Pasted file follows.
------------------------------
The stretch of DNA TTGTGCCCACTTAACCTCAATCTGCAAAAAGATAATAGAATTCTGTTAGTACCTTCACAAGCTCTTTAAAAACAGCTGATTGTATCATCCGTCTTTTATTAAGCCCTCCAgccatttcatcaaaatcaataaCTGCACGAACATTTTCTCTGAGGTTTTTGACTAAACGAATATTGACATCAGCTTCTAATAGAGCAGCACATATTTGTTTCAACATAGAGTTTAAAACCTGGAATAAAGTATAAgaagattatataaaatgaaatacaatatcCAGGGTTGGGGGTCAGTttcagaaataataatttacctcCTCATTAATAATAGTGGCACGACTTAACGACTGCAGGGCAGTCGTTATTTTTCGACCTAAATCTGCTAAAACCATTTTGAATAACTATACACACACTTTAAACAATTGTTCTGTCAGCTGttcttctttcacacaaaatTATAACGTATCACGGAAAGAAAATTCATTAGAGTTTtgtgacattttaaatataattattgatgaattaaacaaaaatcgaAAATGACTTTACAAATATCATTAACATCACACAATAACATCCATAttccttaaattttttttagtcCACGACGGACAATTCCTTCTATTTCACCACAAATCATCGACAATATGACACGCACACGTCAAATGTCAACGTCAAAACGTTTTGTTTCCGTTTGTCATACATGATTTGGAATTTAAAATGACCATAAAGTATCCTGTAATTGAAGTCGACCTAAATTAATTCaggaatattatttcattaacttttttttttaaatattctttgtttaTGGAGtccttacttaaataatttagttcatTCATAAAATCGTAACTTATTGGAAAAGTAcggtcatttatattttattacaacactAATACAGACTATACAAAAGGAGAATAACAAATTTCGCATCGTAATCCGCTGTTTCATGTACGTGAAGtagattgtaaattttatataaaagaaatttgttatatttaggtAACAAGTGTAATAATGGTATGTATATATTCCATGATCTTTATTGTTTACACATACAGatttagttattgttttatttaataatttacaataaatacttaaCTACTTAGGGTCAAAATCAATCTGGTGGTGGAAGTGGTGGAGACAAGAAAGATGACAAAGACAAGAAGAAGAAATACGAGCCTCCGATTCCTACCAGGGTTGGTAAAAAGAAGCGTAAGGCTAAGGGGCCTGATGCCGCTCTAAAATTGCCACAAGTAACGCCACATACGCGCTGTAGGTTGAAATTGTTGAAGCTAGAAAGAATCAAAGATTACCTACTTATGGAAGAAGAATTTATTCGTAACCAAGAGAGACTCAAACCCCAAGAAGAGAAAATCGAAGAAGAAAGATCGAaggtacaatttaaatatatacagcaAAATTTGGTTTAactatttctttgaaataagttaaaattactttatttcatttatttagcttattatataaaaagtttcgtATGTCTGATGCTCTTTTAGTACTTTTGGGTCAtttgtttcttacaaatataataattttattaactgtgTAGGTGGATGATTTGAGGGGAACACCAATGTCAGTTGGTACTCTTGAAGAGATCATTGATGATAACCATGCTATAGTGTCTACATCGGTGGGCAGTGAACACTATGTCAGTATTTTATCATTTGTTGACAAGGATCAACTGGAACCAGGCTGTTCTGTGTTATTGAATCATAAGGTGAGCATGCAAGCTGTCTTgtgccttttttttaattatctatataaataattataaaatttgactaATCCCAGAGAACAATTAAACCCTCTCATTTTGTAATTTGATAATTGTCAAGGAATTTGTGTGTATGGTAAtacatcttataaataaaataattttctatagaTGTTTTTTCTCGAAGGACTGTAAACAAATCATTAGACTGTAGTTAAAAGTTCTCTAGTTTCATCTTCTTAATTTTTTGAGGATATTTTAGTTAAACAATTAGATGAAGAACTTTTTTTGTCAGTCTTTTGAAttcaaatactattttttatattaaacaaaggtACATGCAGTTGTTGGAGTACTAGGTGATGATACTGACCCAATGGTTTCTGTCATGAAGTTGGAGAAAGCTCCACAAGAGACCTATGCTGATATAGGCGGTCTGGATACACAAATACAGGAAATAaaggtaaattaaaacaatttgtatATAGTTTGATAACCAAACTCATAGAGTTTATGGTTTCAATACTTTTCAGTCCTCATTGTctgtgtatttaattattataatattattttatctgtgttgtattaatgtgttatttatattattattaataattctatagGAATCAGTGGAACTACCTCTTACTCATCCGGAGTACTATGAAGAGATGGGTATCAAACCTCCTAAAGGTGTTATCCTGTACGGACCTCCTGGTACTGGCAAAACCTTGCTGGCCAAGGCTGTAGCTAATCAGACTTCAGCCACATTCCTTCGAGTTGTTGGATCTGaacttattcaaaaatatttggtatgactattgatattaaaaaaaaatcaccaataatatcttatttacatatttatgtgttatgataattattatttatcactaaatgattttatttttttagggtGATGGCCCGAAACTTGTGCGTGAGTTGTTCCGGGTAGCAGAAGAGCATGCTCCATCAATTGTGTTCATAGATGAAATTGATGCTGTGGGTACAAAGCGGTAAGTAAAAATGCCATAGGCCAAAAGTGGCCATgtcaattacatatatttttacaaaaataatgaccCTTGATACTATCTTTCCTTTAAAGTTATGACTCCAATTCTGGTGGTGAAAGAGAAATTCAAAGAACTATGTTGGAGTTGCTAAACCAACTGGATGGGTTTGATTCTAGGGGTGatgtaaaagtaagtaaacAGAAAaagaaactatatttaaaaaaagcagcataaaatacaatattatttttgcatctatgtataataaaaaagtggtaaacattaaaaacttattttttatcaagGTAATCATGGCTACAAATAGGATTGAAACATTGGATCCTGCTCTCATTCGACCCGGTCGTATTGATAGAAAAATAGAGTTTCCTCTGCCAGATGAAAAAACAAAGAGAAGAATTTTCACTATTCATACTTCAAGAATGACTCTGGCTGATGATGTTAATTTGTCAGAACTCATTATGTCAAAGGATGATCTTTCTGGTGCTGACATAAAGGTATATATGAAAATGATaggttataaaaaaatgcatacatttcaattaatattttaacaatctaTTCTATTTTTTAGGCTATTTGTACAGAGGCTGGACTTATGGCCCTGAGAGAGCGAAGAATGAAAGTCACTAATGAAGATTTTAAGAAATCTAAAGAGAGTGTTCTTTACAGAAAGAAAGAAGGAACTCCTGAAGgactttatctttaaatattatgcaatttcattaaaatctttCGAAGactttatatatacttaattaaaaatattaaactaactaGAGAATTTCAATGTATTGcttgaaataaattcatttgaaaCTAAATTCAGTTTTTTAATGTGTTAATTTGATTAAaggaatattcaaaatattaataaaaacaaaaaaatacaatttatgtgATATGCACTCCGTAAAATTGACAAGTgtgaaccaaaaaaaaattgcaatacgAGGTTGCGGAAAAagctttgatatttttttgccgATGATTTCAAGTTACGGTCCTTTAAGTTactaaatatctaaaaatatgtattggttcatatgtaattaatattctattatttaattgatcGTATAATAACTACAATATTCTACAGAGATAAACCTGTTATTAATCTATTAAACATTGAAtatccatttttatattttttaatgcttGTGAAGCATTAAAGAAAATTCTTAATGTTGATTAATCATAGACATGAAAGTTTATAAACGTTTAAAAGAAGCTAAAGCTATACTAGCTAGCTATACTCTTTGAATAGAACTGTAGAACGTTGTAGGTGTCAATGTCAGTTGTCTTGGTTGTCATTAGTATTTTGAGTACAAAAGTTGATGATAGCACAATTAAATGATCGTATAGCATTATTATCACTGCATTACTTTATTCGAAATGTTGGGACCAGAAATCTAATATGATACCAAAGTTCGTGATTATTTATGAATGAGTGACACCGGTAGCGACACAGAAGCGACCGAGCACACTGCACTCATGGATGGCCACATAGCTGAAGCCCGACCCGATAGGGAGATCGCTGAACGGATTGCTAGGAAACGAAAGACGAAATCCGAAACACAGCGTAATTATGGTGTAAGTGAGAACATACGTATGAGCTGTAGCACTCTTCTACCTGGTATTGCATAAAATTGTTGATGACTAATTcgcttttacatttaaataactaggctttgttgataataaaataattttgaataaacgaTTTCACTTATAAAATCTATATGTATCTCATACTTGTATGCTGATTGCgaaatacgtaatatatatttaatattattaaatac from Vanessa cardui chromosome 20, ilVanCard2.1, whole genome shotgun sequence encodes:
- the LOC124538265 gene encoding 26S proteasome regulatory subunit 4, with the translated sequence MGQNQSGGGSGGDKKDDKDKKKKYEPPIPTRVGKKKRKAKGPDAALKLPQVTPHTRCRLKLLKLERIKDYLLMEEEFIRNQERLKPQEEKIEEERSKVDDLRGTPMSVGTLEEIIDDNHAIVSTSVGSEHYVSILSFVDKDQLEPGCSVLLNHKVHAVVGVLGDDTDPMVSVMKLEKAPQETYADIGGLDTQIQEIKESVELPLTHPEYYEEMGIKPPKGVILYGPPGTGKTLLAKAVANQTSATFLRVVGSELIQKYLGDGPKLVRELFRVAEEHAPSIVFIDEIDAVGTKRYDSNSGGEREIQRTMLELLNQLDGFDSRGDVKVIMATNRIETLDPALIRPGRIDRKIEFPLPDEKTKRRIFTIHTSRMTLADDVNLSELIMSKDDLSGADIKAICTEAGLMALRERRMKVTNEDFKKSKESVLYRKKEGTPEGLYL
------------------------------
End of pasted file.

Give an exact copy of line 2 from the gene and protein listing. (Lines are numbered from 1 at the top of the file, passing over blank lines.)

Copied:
- the LOC124538265 gene encoding 26S proteasome regulatory subunit 4, with the translated sequence MGQNQSGGGSGGDKKDDKDKKKKYEPPIPTRVGKKKRKAKGPDAALKLPQVTPHTRCRLKLLKLERIKDYLLMEEEFIRNQERLKPQEEKIEEERSKVDDLRGTPMSVGTLEEIIDDNHAIVSTSVGSEHYVSILSFVDKDQLEPGCSVLLNHKVHAVVGVLGDDTDPMVSVMKLEKAPQETYADIGGLDTQIQEIKESVELPLTHPEYYEEMGIKPPKGVILYGPPGTGKTLLAKAVANQTSATFLRVVGSELIQKYLGDGPKLVRELFRVAEEHAPSIVFIDEIDAVGTKRYDSNSGGEREIQRTMLELLNQLDGFDSRGDVKVIMATNRIETLDPALIRPGRIDRKIEFPLPDEKTKRRIFTIHTSRMTLADDVNLSELIMSKDDLSGADIKAICTEAGLMALRERRMKVTNEDFKKSKESVLYRKKEGTPEGLYL